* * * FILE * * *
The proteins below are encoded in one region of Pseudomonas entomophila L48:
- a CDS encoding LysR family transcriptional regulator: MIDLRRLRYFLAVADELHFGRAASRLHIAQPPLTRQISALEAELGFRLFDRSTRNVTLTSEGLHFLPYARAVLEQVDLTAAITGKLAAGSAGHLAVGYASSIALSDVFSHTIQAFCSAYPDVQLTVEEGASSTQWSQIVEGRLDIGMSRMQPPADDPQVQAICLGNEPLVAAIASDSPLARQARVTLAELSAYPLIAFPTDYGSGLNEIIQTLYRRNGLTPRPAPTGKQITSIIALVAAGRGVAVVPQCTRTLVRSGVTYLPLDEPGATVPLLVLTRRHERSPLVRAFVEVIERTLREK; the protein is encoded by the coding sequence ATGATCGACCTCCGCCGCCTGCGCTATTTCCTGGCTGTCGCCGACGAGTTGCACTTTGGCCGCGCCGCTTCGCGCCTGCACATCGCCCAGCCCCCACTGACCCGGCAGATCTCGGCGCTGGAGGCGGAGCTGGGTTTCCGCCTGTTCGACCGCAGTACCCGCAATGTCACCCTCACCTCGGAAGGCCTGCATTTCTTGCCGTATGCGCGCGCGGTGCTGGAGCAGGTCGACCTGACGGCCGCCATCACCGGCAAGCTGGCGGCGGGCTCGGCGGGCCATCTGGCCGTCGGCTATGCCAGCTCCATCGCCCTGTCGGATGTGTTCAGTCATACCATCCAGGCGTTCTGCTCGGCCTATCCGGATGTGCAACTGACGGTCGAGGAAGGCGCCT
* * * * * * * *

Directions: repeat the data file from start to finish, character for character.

The proteins below are encoded in one region of Pseudomonas entomophila L48:
- a CDS encoding LysR family transcriptional regulator: MIDLRRLRYFLAVADELHFGRAASRLHIAQPPLTRQISALEAELGFRLFDRSTRNVTLTSEGLHFLPYARAVLEQVDLTAAITGKLAAGSAGHLAVGYASSIALSDVFSHTIQAFCSAYPDVQLTVEEGASSTQWSQIVEGRLDIGMSRMQPPADDPQVQAICLGNEPLVAAIASDSPLARQARVTLAELSAYPLIAFPTDYGSGLNEIIQTLYRRNGLTPRPAPTGKQITSIIALVAAGRGVAVVPQCTRTLVRSGVTYLPLDEPGATVPLLVLTRRHERSPLVRAFVEVIERTLREK; the protein is encoded by the coding sequence ATGATCGACCTCCGCCGCCTGCGCTATTTCCTGGCTGTCGCCGACGAGTTGCACTTTGGCCGCGCCGCTTCGCGCCTGCACATCGCCCAGCCCCCACTGACCCGGCAGATCTCGGCGCTGGAGGCGGAGCTGGGTTTCCGCCTGTTCGACCGCAGTACCCGCAATGTCACCCTCACCTCGGAAGGCCTGCATTTCTTGCCGTATGCGCGCGCGGTGCTGGAGCAGGTCGACCTGACGGCCGCCATCACCGGCAAGCTGGCGGCGGGCTCGGCGGGCCATCTGGCCGTCGGCTATGCCAGCTCCATCGCCCTGTCGGATGTGTTCAGTCATACCATCCAGGCGTTCTGCTCGGCCTATCCGGATGTGCAACTGACGGTCGAGGAAGGCGCCT